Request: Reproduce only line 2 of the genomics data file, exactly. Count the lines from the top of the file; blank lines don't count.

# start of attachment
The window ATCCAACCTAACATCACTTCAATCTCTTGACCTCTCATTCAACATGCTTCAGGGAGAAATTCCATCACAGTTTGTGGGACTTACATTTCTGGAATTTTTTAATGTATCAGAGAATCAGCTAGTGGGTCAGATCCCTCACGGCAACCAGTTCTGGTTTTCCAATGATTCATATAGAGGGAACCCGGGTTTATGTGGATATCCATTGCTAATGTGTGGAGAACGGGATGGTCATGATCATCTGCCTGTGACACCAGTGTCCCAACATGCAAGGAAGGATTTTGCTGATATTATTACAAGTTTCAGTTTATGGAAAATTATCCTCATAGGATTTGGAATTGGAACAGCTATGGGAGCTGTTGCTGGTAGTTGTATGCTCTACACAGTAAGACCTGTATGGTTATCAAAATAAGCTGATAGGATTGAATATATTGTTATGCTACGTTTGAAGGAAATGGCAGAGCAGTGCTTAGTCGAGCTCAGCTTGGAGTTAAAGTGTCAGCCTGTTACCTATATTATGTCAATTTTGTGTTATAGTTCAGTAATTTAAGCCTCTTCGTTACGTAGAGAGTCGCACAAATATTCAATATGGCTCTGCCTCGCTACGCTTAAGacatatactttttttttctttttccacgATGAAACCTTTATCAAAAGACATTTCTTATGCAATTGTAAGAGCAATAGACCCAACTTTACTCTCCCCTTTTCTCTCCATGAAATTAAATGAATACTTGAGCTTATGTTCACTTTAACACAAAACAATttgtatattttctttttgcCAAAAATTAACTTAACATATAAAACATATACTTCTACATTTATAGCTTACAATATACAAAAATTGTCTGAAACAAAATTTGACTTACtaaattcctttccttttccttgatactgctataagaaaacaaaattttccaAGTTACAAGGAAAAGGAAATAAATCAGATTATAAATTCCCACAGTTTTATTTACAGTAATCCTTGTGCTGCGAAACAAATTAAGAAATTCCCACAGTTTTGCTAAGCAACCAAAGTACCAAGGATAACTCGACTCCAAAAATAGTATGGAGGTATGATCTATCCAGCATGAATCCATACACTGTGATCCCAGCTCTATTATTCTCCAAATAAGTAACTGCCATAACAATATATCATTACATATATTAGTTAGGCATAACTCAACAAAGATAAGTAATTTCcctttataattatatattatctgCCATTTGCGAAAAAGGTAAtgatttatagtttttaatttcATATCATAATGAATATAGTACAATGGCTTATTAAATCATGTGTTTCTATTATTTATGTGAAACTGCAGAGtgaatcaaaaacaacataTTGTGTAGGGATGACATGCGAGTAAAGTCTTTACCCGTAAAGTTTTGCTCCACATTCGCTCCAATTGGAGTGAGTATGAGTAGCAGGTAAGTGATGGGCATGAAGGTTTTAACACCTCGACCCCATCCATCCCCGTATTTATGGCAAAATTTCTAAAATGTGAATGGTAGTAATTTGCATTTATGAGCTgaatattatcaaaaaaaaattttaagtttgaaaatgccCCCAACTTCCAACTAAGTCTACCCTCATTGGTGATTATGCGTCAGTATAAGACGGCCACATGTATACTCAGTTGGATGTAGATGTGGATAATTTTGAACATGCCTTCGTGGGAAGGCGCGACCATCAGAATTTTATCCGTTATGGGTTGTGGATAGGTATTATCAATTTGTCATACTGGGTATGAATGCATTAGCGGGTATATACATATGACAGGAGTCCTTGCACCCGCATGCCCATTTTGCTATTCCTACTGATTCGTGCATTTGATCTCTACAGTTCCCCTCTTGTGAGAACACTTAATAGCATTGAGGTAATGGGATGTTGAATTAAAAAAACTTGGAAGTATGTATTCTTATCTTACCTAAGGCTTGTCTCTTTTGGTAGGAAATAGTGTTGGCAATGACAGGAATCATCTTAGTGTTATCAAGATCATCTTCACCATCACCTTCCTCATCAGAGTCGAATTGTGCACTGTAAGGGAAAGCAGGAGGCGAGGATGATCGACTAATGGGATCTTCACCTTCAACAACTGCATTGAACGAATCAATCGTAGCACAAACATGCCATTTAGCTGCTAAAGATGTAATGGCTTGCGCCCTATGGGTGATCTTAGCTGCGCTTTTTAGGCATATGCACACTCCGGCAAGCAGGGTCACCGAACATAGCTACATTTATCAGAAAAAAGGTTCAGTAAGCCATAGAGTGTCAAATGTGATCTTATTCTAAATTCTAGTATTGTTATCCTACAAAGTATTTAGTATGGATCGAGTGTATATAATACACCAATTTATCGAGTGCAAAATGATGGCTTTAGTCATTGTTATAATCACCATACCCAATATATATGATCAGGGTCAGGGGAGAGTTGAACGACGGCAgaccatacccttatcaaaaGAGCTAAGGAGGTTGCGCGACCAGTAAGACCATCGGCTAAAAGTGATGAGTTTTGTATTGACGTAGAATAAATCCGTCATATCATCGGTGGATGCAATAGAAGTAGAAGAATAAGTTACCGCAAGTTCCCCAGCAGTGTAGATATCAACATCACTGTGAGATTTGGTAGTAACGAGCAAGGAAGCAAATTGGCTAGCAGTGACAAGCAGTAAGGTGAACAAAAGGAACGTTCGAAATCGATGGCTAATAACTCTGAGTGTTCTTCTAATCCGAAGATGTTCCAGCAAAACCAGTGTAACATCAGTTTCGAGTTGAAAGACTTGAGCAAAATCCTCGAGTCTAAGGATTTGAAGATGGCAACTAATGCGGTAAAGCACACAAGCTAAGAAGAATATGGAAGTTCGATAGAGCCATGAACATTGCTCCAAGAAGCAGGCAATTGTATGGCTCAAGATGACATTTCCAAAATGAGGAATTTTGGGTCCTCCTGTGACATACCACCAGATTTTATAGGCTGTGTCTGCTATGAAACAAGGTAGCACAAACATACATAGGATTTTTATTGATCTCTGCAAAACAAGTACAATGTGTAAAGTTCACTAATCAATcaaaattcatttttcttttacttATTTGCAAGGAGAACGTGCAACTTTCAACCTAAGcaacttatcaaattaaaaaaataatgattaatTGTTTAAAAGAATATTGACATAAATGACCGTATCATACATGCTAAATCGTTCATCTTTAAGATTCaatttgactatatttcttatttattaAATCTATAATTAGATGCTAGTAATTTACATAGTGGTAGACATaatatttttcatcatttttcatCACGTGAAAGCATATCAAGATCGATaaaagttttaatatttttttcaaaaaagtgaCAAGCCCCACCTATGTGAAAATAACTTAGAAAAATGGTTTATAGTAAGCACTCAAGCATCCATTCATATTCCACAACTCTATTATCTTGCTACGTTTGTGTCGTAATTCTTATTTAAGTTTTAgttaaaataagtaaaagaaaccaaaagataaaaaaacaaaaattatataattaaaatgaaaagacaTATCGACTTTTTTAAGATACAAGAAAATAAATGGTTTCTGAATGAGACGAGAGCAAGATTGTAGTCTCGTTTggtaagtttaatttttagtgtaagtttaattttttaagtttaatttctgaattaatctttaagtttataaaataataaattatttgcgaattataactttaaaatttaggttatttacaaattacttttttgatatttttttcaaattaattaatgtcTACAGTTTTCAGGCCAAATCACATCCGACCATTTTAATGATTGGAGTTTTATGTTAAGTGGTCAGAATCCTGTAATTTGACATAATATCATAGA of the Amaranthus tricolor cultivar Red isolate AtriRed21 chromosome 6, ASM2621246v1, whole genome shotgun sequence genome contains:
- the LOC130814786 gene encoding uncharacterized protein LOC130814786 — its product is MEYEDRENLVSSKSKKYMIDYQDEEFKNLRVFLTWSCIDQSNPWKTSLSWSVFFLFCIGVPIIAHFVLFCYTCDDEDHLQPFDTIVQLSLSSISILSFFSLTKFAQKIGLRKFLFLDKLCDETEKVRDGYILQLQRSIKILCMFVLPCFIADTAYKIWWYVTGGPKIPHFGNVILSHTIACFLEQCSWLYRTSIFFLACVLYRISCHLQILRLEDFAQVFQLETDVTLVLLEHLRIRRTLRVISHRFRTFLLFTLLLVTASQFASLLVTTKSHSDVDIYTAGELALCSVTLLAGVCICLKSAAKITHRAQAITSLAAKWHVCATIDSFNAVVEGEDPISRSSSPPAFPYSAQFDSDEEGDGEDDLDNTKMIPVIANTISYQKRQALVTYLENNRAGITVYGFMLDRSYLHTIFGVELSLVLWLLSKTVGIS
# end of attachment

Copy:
- the LOC130814786 gene encoding uncharacterized protein LOC130814786 — its product is MEYEDRENLVSSKSKKYMIDYQDEEFKNLRVFLTWSCIDQSNPWKTSLSWSVFFLFCIGVPIIAHFVLFCYTCDDEDHLQPFDTIVQLSLSSISILSFFSLTKFAQKIGLRKFLFLDKLCDETEKVRDGYILQLQRSIKILCMFVLPCFIADTAYKIWWYVTGGPKIPHFGNVILSHTIACFLEQCSWLYRTSIFFLACVLYRISCHLQILRLEDFAQVFQLETDVTLVLLEHLRIRRTLRVISHRFRTFLLFTLLLVTASQFASLLVTTKSHSDVDIYTAGELALCSVTLLAGVCICLKSAAKITHRAQAITSLAAKWHVCATIDSFNAVVEGEDPISRSSSPPAFPYSAQFDSDEEGDGEDDLDNTKMIPVIANTISYQKRQALVTYLENNRAGITVYGFMLDRSYLHTIFGVELSLVLWLLSKTVGIS